Latest Activity

Paula Thompson posted a blog post

Sebastian Panakal left a comment for KASHFIA LATAFAT
Nov 22
Béres Ilona posted a blog post
Nov 19

Jennifer Geist's discussion was featured
Nov 19

Jennifer Geist posted a discussion
Nov 19
Lucy Gray posted discussions
Nov 18
Lucy Gray left a comment for Rhett Oldham
Nov 18

Dana Nistor posted a blog post
Nov 18
Dimitrios Salampasis added a discussion to the group GEC 2015 Volunteers
Nov 18
Suzanne Baraff left a comment for Ozimar da Silva Pereira
Nov 18
Suzanne Baraff left a comment for Karen Fraser Colby-DeMattos
Nov 18
Richard Close posted blog posts
Nov 18
Pedro Néstor Ibáñez posted a discussion
Nov 18

William York posted a group
Nov 18
Susan Zoë's discussion was featured
Nov 18
Susan Zoë posted a discussion
Nov 18


  • June 28, 2015 -  Global Education Day at the International Society for Technology in Education Conference (ISTE), Philadelphia, PA USA 
  • June 28, 2015 -  The Call for Proposals opens
  • August 1, 2015 -  Rolling session acceptances begin  
  • September 17, 2015 - Global Collaboration Day
  • November 1 - Proposals due for the 2015 Global Education Conference
  • November 16 - November 19, 2015  Conference Week


  • Add Videos
  • View All

2012 iEARN Conference "Crossing Boundaries: Sharing Knowledge in an Online Community for Japanese Children in the U.S. and in Japan"

     2012 iEARN Conference

     Your Name and Title:

     Mie Buskirk, Japanese Teacher

     School, Library, or Organization Name:

     Minato School-Nihongo Shinkokai

     Co-Presenter Name(s):


     Country from Which You Will Present:

     The United States

     Language in Which You Will Present:

     English and Japanese

     Target Audience (such as primary school teachers, high school administrators, students, etc.)

     Primary school teachers

     Short Session Description (one line):

     My action research is to help Japanese children in the U.S. increase motivation and improve their academic performance in an online collaborative learning environment by sharing ideas and knowledge with Japanese children in Japan.

     Full Session Description (as long as you would like):

     Learning technologies have advanced in recent years and they have become accessible to everybody including educational practitioners. Many students and teachers enjoy an effective use of technologies for education. However, Japanese children in the U.S. experience the difficulty of improving academic performance in all aspects of the Japanese language, and do not have the privilege of using technologies for their Japanese learning. These children have a limited learning environment to study in the Japanese language. Now is the time to review the current learning technologies, to provide efficient access to resources and services, to develop the utmost technology-based programs for Japanese children’s education.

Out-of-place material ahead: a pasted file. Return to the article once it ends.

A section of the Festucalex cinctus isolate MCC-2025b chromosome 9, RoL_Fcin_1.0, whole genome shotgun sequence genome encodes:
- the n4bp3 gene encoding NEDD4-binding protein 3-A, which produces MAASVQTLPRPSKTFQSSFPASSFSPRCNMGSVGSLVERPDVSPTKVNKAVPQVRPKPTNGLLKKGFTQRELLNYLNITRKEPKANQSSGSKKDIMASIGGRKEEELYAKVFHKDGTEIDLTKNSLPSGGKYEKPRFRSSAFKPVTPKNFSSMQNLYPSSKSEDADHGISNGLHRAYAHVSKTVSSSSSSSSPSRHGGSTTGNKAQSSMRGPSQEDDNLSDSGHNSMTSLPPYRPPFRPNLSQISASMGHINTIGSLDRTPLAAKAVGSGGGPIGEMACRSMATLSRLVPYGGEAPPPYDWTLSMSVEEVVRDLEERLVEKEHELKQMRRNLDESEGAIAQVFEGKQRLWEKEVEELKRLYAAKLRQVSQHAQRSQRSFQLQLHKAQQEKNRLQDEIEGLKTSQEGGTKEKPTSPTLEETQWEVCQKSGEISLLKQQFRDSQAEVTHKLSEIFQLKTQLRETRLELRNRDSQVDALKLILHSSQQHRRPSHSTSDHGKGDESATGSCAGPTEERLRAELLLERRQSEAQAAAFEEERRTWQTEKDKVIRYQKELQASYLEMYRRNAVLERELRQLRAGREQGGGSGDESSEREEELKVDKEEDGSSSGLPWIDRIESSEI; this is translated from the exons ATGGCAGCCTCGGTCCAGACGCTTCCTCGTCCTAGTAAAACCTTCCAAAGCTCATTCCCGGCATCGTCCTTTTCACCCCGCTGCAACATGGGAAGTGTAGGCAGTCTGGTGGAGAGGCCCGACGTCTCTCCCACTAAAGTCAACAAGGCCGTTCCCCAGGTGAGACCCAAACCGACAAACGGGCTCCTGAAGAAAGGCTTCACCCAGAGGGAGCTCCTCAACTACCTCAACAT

The concept of boundaries can be perceived as borders between two spaces. However, the boundaries discussed here are different from this concept. One boundary in my action research implies that Japan is geographically located away from the United States. This boundary has affected Japanese children in the U.S., in that these children have not received sufficient education available in Japan. The other boundary in my action research is that Japanese children in the U.S. have different academic backgrounds and needs. Some children were born and received education in Japan. They leave Japan while they are still in an elementary school because of their parents’ employment in the U.S. Later, they go back to a school in Japan when their parents’ employment ends in the U.S. Because of this reason, these Japanese children must  the education in Japanese while they are living in the U.S. Their expectation is to avoid declining in academic achievement and to maintain a high level of academic performance when they return to Japan. Others are Japanese children, who were born and raised in the United States. They also receive education in Japanese because parents expect their children to inherit the Japanese culture they pass down to them.

     My action research explored the possibility of overcoming these boundaries by  the latest technology, web 2.0, for Japanese language education. The research recognized the significance of improving academic achievement of Japanese children in the United States and giving them a hope and a joy for learning. The research also gave me the opportunity to study current issues in Japanese education for children living overseas and to improve my teaching strategies to facilitate Japanese children’s learning. This action research may have found the measures to overcome the boundaries that Japanese children in the U.S. have experienced. Until now, Japanese Saturday Schools use only the textbooks and teaching guides from Japan to comply with the Japanese standards and curricula. However, if I provide Japanese children in the U.S. with the opportunity to connect with Japanese children in Japan using the latest technology, I may open the door to a world of more effective and joyful learning for these children. My goals in this action research are to help increase the Japanese children’s motivation and improve their academic performance in online collaborative learning.

     Websites / URLs Associated with Your Session (if any):



Tags: 2012DevelopmentProfessional

Views: 81

Reply to This

© 2015   Created by Lucy Gray.   Powered by

Badges  |  Report an Issue  |  Terms of Service